Ann Arbor City Council approves work at Placid Way Park and West Park
The Ann Arbor City Council voted unanimously Monday night to approve a $79,980 contract with Michigan Recreational Construction Inc. for improvements to Placid Way Park.
Placid Way Park, which includes a small neighborhood playground area on the city's northeast side, is located off Placid Way. The work being done there includes replacement of a play structure and picnic table, as well as the addition of benches and landscaping.
Ryan J. Stanton | AnnArbor.com
The work being done at West Park is a continuation the city's efforts to address problems with the park's stormwater system installed a couple of years ago.
The City Council originally voted in November 2009 to approve a $1.59 million project to improve West Park. That included a $1.44 million contract with Site Development Inc. and a construction contingency budget in the amount of $144,300.
The work done at West Park included stormwater upgrades, access improvements, seat walls in the hillside at the historic bandshell, renovations to the bandshell, boardwalk and pond overlook construction, parking lot reconstruction, basketball court replacement, prairie, wetland and tree planting. The project also included installation of eight hydrodynamic separators that were designed to reduce sediment and phosphorus inputs into Allen Creek. In November 2010, one of the hydrodynamic units failed and controversy has continued to surround the project with neighbors complaining of flooding.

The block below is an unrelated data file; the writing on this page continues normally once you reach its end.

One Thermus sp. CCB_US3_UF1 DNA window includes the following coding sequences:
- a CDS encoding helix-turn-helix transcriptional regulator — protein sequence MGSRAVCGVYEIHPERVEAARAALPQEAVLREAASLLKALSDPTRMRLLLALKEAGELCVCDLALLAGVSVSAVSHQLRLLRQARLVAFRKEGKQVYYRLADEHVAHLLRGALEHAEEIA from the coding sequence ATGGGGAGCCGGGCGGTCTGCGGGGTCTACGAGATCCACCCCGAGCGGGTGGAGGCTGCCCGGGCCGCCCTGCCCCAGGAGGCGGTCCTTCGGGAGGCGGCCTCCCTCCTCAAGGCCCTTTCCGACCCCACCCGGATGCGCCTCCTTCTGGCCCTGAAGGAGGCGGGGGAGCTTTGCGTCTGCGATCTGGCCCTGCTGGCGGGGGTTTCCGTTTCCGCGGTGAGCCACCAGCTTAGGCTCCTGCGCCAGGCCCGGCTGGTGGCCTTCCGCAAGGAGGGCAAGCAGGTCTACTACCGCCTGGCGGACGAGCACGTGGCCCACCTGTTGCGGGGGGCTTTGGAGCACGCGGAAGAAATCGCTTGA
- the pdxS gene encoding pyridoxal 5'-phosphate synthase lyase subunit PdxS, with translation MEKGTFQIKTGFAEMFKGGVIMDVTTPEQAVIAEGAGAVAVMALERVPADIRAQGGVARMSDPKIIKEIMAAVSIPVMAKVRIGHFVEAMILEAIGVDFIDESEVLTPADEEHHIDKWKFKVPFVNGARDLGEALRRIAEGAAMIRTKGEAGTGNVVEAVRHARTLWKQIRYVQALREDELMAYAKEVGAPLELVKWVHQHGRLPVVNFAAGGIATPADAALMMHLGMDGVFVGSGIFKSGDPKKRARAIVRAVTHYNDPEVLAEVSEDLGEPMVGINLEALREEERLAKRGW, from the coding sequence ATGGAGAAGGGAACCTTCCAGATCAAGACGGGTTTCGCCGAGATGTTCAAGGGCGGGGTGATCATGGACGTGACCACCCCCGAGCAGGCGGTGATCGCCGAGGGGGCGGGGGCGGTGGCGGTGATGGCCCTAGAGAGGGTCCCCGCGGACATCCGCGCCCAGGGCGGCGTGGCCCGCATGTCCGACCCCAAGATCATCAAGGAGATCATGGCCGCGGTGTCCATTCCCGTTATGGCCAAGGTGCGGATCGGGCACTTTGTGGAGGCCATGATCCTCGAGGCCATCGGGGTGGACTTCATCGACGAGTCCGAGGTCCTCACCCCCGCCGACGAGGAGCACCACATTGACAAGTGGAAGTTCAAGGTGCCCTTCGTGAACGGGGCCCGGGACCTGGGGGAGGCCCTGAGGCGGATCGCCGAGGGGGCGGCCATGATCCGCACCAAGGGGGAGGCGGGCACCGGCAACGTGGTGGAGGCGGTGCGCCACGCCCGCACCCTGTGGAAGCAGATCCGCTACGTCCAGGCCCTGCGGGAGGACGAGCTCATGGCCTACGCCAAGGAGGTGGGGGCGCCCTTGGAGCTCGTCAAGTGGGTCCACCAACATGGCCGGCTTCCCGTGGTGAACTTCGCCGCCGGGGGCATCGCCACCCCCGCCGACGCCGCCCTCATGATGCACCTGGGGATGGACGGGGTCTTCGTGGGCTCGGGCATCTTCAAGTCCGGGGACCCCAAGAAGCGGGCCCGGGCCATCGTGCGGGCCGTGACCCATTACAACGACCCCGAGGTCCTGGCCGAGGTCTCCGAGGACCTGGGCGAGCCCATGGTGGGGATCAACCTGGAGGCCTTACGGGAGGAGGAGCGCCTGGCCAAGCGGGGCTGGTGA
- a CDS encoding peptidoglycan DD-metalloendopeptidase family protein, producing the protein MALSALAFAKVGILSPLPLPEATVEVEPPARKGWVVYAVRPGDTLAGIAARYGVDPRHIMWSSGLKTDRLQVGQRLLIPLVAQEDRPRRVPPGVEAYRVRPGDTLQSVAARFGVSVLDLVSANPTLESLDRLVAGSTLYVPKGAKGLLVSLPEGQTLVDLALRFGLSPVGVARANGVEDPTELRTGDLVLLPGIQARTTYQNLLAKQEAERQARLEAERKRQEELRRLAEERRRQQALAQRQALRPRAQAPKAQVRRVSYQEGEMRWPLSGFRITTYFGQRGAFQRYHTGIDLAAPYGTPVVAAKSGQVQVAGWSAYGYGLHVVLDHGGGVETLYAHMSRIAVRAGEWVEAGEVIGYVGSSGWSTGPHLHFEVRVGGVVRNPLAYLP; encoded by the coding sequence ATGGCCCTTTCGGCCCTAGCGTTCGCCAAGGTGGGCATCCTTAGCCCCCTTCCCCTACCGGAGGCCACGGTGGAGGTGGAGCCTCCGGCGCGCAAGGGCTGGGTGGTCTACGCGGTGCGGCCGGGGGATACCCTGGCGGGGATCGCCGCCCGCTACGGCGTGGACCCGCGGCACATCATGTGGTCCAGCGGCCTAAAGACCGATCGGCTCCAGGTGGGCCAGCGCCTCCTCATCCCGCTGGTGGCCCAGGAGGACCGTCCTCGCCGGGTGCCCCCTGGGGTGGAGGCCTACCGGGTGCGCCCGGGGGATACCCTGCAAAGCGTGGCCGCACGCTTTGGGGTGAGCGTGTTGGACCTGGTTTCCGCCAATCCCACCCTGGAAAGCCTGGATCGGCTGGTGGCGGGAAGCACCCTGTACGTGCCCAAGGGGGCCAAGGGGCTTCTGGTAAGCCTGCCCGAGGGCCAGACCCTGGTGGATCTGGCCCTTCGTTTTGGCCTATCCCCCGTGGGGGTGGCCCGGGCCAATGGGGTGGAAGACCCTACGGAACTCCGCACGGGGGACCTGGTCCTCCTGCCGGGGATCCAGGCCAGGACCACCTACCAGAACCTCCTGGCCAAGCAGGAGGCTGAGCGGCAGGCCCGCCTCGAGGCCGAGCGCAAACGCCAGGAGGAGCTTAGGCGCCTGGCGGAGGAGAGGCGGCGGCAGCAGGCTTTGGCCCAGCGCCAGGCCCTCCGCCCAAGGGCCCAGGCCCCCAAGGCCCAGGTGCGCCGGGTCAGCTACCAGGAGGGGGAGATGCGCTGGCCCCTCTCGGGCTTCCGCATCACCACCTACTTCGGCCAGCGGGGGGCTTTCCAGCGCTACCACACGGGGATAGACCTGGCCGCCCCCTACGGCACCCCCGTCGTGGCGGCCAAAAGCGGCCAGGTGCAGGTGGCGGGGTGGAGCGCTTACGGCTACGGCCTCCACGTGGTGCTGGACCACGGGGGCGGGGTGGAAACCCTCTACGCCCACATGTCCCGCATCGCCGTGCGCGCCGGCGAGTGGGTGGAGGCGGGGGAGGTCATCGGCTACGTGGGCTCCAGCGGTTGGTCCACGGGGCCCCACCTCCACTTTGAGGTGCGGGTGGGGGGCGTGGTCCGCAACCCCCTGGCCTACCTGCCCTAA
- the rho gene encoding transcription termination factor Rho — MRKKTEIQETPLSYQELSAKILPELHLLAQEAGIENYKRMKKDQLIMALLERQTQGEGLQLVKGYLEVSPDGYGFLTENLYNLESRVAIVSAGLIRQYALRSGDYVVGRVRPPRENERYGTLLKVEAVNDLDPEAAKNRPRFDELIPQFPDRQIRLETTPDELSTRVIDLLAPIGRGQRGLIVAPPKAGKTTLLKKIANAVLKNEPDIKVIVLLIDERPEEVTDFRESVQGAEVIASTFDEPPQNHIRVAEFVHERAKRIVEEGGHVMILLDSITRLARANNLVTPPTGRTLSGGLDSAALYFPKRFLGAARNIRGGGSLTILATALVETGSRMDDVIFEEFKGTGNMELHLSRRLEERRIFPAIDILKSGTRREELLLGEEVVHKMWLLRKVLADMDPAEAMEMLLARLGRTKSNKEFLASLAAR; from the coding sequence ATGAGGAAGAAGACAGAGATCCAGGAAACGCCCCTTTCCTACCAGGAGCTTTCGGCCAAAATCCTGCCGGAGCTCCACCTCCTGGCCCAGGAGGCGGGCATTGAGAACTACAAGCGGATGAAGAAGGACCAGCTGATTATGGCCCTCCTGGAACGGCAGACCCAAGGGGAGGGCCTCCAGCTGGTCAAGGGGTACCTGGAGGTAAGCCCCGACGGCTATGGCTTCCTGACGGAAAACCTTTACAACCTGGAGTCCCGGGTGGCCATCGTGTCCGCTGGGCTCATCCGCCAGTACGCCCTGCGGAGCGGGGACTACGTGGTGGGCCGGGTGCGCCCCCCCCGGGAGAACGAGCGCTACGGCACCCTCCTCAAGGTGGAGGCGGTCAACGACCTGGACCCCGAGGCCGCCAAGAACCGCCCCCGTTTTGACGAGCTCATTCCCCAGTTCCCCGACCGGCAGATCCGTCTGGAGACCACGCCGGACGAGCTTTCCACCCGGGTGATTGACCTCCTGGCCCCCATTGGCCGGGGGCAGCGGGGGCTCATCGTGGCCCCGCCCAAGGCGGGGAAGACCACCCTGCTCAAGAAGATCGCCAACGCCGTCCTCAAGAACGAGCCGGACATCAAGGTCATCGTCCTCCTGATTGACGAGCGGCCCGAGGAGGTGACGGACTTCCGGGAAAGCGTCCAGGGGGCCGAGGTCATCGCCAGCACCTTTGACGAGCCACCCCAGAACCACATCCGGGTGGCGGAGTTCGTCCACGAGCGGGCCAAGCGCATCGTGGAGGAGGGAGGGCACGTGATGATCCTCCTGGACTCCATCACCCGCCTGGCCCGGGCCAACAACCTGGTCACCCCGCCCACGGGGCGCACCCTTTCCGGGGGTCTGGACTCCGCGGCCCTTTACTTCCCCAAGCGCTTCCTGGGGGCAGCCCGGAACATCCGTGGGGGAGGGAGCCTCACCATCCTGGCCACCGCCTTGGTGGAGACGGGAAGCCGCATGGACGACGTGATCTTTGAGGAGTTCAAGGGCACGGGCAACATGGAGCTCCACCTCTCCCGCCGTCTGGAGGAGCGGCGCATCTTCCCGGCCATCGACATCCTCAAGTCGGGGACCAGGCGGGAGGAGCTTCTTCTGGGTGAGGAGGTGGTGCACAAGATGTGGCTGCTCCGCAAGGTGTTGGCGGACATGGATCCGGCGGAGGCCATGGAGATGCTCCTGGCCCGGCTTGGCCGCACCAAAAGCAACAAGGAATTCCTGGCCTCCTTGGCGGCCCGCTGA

Five previous change orders have been approved within the 10 percent contingency amount to cover unforeseen changes, including undercutting due to poor soils, repairs from extensive storm damage, revisions to the stormwater structures in the park, additional work on Seventh Street due to conflicts with underground utilities, electrical service relocation, additional landscaping, and earthwork in conjunction with a house removed on Chapin.
City officials said a sixth change order in the amount of $27,776 was needed to make the site safe after the failure of one of the hydrodynamic separators, but that brings the contract amount above the 10 percent contingency originally approved by council in 2009.
"This sixth change order directed the contractor to provide barricade fencing around all eight units to prevent traffic and pedestrians from entering the area, backfill the hole created by the collapse, remove the weir wall from the diversion structure, and bulkhead of the pipes to prevent backwater from entering the structures downstream," reads a staff memo to council.